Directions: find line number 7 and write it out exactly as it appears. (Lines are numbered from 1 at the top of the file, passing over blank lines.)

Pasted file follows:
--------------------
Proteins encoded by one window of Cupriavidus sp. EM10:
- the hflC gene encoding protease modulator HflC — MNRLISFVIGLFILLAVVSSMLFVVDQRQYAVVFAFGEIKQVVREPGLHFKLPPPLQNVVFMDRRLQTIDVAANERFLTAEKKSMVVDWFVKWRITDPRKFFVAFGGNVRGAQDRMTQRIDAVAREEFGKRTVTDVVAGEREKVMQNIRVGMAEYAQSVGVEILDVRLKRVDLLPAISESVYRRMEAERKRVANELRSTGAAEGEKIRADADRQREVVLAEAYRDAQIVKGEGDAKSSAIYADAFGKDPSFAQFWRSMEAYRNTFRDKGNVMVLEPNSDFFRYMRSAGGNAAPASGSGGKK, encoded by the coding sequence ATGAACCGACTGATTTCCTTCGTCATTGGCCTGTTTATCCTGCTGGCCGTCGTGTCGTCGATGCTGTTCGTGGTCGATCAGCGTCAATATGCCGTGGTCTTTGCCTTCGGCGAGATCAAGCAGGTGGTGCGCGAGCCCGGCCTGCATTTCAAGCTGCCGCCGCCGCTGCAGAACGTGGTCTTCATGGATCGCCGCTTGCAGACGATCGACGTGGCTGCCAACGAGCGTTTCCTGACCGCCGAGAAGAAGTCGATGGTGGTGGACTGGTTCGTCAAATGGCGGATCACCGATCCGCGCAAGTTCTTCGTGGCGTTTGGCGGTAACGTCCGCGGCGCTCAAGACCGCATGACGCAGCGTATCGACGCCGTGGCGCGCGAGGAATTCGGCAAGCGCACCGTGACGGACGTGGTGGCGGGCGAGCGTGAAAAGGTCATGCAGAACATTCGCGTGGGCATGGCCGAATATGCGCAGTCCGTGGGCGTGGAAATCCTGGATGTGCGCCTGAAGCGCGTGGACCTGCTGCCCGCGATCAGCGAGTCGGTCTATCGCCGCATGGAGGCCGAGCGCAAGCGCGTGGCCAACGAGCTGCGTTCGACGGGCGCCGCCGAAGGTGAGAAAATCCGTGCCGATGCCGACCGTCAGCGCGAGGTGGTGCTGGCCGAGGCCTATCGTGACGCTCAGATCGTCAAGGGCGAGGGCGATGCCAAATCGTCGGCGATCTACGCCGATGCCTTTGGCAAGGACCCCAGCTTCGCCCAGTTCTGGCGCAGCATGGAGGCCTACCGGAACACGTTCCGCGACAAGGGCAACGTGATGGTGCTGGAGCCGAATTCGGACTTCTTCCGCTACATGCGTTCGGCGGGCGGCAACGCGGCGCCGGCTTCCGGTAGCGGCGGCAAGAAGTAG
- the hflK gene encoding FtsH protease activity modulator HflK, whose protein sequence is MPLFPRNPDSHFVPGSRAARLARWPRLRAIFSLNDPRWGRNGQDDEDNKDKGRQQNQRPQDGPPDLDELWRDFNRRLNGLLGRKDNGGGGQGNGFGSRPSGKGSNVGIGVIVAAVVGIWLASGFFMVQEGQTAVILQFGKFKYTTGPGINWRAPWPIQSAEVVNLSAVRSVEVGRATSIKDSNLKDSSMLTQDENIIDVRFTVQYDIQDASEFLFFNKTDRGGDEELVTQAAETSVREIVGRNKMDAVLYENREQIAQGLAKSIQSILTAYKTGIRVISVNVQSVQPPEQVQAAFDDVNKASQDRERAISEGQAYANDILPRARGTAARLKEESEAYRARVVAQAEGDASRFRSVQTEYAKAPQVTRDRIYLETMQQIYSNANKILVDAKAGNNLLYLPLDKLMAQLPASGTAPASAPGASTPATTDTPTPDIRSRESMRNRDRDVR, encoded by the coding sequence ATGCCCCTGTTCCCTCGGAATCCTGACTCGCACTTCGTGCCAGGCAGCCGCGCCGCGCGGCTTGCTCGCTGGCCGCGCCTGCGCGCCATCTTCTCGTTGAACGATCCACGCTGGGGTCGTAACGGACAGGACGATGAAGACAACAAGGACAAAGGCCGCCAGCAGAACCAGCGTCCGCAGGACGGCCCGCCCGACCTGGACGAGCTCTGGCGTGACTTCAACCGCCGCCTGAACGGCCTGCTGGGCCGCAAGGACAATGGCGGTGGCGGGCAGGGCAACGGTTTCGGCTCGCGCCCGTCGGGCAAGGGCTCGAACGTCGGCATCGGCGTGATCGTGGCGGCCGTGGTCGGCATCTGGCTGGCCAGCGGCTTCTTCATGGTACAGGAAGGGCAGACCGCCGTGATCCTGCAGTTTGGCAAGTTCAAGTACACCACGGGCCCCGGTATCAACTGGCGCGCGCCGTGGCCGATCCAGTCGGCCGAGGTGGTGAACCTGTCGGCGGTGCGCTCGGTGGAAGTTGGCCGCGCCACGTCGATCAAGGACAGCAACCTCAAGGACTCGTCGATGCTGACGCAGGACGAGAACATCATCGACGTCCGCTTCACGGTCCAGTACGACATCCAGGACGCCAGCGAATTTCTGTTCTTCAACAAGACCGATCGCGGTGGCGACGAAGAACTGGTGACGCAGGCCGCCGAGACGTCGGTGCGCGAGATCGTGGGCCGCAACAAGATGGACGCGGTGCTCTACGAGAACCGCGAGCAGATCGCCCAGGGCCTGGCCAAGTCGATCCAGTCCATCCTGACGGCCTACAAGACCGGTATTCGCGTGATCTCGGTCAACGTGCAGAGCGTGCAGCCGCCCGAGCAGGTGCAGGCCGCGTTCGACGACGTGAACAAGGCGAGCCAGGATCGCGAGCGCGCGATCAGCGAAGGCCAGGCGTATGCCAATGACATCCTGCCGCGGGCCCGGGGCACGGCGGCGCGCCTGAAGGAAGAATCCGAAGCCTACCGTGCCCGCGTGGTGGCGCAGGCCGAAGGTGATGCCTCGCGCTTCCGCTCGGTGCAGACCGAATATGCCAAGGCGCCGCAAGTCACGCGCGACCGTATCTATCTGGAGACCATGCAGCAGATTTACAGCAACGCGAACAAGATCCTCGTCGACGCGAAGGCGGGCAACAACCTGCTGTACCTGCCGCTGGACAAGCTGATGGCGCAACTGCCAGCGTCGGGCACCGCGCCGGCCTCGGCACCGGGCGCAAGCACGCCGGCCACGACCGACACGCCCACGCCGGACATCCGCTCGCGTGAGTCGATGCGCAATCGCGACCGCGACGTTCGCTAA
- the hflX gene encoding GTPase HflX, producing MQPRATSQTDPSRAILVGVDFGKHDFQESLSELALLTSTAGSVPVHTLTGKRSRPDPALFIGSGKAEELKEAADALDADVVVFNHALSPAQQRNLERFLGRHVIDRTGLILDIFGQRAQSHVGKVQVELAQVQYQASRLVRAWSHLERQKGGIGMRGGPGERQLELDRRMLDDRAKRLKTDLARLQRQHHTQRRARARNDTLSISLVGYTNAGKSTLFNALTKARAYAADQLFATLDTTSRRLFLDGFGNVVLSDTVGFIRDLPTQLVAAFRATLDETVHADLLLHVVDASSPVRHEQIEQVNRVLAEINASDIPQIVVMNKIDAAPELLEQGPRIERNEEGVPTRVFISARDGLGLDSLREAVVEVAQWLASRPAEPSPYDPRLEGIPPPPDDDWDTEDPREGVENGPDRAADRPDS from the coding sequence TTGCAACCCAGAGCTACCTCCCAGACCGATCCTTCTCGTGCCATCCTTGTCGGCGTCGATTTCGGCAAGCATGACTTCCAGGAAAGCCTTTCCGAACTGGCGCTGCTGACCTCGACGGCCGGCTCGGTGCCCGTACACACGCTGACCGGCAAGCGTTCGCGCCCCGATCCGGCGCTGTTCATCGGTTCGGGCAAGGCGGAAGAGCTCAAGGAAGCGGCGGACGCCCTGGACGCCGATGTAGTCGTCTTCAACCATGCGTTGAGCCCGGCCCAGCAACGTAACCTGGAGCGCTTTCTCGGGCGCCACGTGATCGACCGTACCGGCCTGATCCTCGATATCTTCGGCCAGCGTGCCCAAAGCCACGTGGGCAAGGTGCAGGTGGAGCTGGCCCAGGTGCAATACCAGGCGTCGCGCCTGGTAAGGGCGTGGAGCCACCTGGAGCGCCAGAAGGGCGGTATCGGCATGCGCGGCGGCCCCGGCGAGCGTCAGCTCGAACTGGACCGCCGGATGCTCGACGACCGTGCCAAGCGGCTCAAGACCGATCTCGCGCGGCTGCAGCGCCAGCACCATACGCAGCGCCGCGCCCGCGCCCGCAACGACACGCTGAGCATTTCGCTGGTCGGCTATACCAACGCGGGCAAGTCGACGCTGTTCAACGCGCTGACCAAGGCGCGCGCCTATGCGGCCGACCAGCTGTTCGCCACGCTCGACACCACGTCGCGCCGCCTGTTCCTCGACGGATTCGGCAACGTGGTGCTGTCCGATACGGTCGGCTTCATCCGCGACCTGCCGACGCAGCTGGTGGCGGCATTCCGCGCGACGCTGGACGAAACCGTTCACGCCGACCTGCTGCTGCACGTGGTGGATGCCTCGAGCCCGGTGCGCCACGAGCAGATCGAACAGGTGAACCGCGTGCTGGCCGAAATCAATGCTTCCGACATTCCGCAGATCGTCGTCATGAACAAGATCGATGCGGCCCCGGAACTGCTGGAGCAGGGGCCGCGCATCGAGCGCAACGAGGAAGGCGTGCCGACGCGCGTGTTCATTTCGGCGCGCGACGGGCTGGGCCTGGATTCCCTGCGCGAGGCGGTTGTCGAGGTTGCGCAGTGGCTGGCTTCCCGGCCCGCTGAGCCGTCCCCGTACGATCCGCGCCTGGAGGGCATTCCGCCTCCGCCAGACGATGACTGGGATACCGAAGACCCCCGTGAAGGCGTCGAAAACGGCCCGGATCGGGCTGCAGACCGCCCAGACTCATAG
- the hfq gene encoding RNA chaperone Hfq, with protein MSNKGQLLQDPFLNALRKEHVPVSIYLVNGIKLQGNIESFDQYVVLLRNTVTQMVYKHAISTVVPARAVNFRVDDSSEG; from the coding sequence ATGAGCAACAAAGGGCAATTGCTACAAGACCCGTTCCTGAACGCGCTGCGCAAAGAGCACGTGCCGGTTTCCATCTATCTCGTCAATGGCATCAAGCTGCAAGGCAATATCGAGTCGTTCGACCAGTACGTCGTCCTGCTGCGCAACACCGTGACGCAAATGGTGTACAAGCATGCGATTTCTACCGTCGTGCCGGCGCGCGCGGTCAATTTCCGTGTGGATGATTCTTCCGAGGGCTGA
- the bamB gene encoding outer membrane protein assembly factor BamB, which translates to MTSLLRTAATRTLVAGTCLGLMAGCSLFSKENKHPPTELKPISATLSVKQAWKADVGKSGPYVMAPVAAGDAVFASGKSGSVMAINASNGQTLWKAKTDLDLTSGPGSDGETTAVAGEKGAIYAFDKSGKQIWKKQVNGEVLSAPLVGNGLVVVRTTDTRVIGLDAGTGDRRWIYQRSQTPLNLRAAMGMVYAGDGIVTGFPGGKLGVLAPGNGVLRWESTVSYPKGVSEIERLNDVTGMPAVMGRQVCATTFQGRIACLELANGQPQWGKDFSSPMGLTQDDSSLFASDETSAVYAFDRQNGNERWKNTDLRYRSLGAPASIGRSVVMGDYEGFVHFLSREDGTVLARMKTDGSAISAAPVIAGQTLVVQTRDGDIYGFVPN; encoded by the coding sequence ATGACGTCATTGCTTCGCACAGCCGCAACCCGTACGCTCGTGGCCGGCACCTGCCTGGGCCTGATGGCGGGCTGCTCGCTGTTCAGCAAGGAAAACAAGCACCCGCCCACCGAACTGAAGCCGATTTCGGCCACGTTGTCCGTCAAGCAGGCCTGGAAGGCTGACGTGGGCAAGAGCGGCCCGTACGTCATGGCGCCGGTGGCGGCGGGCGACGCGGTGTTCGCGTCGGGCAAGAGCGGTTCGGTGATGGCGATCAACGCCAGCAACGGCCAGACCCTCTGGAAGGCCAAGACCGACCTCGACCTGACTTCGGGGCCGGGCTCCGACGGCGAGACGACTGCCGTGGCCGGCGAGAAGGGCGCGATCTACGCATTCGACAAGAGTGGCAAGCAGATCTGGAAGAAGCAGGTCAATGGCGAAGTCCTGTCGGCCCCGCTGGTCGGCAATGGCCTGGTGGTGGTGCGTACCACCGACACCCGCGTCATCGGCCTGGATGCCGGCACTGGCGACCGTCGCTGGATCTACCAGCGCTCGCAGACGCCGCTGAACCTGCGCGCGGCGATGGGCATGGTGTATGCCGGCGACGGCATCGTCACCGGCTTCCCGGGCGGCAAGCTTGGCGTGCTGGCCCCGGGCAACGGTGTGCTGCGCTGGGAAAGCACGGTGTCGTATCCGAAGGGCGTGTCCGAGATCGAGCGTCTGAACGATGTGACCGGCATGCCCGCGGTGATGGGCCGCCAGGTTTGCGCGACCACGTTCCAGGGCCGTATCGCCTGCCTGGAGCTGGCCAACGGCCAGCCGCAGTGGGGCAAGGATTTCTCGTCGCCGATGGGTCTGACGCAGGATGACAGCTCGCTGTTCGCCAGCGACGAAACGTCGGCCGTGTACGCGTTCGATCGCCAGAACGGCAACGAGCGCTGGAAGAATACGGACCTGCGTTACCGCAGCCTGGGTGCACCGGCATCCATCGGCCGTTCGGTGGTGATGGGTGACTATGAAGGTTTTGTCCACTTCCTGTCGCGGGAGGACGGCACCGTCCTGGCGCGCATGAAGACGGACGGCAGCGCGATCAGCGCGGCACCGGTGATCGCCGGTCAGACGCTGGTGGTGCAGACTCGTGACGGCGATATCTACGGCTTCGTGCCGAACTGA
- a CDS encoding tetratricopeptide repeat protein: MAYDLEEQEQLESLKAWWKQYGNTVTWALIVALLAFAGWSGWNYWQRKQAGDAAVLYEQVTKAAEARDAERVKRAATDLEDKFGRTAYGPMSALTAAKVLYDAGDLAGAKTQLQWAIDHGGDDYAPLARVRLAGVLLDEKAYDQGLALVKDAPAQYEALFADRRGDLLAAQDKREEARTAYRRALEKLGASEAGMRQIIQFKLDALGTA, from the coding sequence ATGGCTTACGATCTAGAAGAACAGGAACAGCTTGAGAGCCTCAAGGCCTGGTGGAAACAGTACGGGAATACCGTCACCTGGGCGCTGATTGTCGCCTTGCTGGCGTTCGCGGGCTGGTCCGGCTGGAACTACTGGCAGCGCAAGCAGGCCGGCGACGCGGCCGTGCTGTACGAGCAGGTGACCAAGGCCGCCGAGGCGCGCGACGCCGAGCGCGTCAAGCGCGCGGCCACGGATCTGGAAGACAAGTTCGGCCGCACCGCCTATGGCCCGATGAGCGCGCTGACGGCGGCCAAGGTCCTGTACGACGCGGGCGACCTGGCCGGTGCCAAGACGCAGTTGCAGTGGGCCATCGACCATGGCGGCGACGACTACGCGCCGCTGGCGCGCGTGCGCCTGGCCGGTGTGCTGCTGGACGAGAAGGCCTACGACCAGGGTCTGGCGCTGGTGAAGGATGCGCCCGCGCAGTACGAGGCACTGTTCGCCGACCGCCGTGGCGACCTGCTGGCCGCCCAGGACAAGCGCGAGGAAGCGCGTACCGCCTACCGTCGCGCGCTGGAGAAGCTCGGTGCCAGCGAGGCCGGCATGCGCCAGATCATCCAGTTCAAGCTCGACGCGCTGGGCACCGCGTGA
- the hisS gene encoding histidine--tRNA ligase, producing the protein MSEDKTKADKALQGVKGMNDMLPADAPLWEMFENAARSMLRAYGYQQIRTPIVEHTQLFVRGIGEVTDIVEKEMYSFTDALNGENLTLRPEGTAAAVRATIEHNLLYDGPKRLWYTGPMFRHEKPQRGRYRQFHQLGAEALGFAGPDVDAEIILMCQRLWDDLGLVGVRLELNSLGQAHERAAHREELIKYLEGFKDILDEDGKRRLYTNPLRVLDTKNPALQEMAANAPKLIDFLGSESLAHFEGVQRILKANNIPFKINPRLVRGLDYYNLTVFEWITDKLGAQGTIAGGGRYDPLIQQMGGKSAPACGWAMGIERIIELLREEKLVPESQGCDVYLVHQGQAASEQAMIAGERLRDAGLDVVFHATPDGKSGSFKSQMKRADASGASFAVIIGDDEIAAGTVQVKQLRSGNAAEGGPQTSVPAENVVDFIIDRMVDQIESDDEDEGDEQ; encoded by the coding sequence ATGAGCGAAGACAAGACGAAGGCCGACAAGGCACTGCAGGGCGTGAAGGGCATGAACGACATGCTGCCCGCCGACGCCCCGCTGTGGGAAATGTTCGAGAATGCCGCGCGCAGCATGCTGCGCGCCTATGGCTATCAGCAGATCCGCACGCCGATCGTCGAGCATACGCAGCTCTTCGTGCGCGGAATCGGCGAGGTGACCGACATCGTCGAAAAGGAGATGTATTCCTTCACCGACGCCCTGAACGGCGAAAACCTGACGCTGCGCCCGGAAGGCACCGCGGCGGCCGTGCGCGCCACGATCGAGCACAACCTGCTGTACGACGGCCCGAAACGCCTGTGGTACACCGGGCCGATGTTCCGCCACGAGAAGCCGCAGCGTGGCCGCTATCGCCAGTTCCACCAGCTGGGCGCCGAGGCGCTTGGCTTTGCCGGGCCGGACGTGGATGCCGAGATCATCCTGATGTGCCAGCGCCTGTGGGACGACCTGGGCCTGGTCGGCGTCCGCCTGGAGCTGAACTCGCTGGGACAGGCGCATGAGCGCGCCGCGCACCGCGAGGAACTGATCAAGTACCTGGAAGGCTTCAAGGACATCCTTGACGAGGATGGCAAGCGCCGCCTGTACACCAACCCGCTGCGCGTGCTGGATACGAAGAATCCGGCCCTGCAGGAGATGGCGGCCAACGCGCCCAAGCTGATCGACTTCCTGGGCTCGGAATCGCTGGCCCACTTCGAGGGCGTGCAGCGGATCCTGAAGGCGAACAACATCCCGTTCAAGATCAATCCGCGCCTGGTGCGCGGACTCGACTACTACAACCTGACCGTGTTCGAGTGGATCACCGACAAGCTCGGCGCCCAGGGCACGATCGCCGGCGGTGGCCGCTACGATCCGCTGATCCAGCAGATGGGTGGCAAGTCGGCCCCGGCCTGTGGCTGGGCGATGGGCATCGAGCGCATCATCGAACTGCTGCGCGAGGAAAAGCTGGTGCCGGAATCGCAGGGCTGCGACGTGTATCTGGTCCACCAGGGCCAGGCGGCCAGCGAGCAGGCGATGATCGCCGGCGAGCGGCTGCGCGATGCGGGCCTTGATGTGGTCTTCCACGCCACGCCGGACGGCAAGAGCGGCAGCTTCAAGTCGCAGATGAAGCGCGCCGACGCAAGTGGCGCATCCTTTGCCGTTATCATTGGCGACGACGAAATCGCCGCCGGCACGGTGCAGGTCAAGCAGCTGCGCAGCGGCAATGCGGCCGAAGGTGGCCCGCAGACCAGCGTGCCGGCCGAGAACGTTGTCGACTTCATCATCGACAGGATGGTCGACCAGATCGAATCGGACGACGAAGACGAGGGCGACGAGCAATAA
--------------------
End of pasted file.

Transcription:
- a CDS encoding tetratricopeptide repeat protein: MAYDLEEQEQLESLKAWWKQYGNTVTWALIVALLAFAGWSGWNYWQRKQAGDAAVLYEQVTKAAEARDAERVKRAATDLEDKFGRTAYGPMSALTAAKVLYDAGDLAGAKTQLQWAIDHGGDDYAPLARVRLAGVLLDEKAYDQGLALVKDAPAQYEALFADRRGDLLAAQDKREEARTAYRRALEKLGASEAGMRQIIQFKLDALGTA, from the coding sequence ATGGCTTACGATCTAGAAGAACAGGAACAGCTTGAGAGCCTCAAGGCCTGGTGGAAACAGTACGGGAATACCGTCACCTGGGCGCTGATTGTCGCCTTGCTGGCGTTCGCGGGCTGGTCCGGCTGGAACTACTGGCAGCGCAAGCAGGCCGGCGACGCGGCCGTGCTGTACGAGCAGGTGACCAAGGCCGCCGAGGCGCGCGACGCCGAGCGCGTCAAGCGCGCGGCCACGGATCTGGAAGACAAGTTCGGCCGCACCGCCTATGGCCCGATGAGCGCGCTGACGGCGGCCAAGGTCCTGTACGACGCGGGCGACCTGGCCGGTGCCAAGACGCAGTTGCAGTGGGCCATCGACCATGGCGGCGACGACTACGCGCCGCTGGCGCGCGTGCGCCTGGCCGGTGTGCTGCTGGACGAGAAGGCCTACGACCAGGGTCTGGCGCTGGTGAAGGATGCGCCCGCGCAGTACGAGGCACTGTTCGCCGACCGCCGTGGCGACCTGCTGGCCGCCCAGGACAAGCGCGAGGAAGCGCGTACCGCCTACCGTCGCGCGCTGGAGAAGCTCGGTGCCAGCGAGGCCGGCATGCGCCAGATCATCCAGTTCAAGCTCGACGCGCTGGGCACCGCGTGA